St. Ignatius began the apostolate of the Exercises at Manresa, after the great revelation of the River Cardoner. By that time, the book of the Exercises must have been composed in its fundamental outline.
1. His Exercitants
He gave the Exercises wherever he went: Manresa, Barcelona, Álcala, Paris, Azpeitia, Venice, Rome. At first, in his own country, he used to give the retreat to simple folk and pious women. Later on, in Paris, he followed an entirely new way: he rather concentrated on professors, doctors and students of the university of Paris. Peralta, Juan de Castro, Dr Valle, Dr Marcel Gouvea, Alvaro Moscoso (the Rector of the University and later a theologian at Trent and Bishop of Pamplona), are some of the men who made the retreat, under Ignatius’s guidance. In Venice, and especially in Rome, Ignatius takes, so to say, a middle course. He expands his spiritual activity to embrace a wider circle than at Paris and yet remains very selective.
2. Phases in His Method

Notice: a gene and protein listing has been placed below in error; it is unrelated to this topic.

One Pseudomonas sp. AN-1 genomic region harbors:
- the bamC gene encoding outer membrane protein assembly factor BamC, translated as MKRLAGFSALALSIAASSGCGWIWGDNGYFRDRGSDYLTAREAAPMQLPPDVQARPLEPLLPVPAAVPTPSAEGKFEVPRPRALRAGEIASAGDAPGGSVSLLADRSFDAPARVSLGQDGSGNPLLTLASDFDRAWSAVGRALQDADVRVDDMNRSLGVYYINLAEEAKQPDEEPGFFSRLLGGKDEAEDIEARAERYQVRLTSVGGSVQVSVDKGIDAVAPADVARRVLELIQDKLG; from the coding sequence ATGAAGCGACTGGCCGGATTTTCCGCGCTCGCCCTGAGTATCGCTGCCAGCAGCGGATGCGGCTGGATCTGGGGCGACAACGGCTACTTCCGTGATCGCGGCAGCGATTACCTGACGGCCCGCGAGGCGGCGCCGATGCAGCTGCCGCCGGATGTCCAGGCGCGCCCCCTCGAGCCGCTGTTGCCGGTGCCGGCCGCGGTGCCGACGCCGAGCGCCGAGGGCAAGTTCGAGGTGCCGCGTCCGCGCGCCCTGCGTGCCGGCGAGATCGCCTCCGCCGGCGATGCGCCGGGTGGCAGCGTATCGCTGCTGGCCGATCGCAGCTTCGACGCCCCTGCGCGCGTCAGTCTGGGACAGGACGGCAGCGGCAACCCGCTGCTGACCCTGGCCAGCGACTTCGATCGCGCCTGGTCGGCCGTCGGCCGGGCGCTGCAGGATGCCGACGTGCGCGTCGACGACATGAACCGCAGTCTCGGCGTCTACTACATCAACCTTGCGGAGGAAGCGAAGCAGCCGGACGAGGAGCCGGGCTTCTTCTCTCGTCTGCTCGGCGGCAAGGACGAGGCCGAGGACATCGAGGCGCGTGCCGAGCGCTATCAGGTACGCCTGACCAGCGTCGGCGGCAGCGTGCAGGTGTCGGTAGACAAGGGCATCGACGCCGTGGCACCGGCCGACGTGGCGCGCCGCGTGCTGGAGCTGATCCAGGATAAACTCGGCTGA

To the difference of retreatants corresponds also a variation in the method of giving the Exercises. The popular type predominates in the first stage. This has been described by Ignatius in the 18th annotation. We are fairly well informed about the manner in which he used to give the popular exercises, thanks to the ecclesiastical processes of Álcala. Those exercises were not as “light” as one might think they were. The women who followed the exercises had to attend Ignatius’s exhortations for a full month, several days each week and, so it seems, several times a day. He spoke about the powers of the soul, the articles of Faith, the precepts of the Church, the merit that might be obtained through temptation, the ten commandments, mortal and venial sin, examination of conscience, the third method of prayer, weekly Confession and frequent Communion. The Gospels also afforded him subject-matter for instruction, and he used to quote from them, and from St Paul, to clarify his doctrine. His manner of speaking was conversational, plain, and had nothing of the oratorical way. Another characteristic trait of this type of retreat was his intimate contact with the retreatants’ souls. Ignatius aimed at forming a deeply Christian conscience in the simple folk who came to him, with a minimum of consideration and a maximum of instruction. Still these exercises were not disconnected practices: for there is a central ideal informing them all, namely, the service of God. This is the basic idea of Ignatius’s teaching as it was the norm that ruled his own life. The practice of God’s service did not imply any radical transformation in the external tenor of the lives of those simple folk; they had to strive in all earnestness to fulfil faithfully all their obligations as Christians.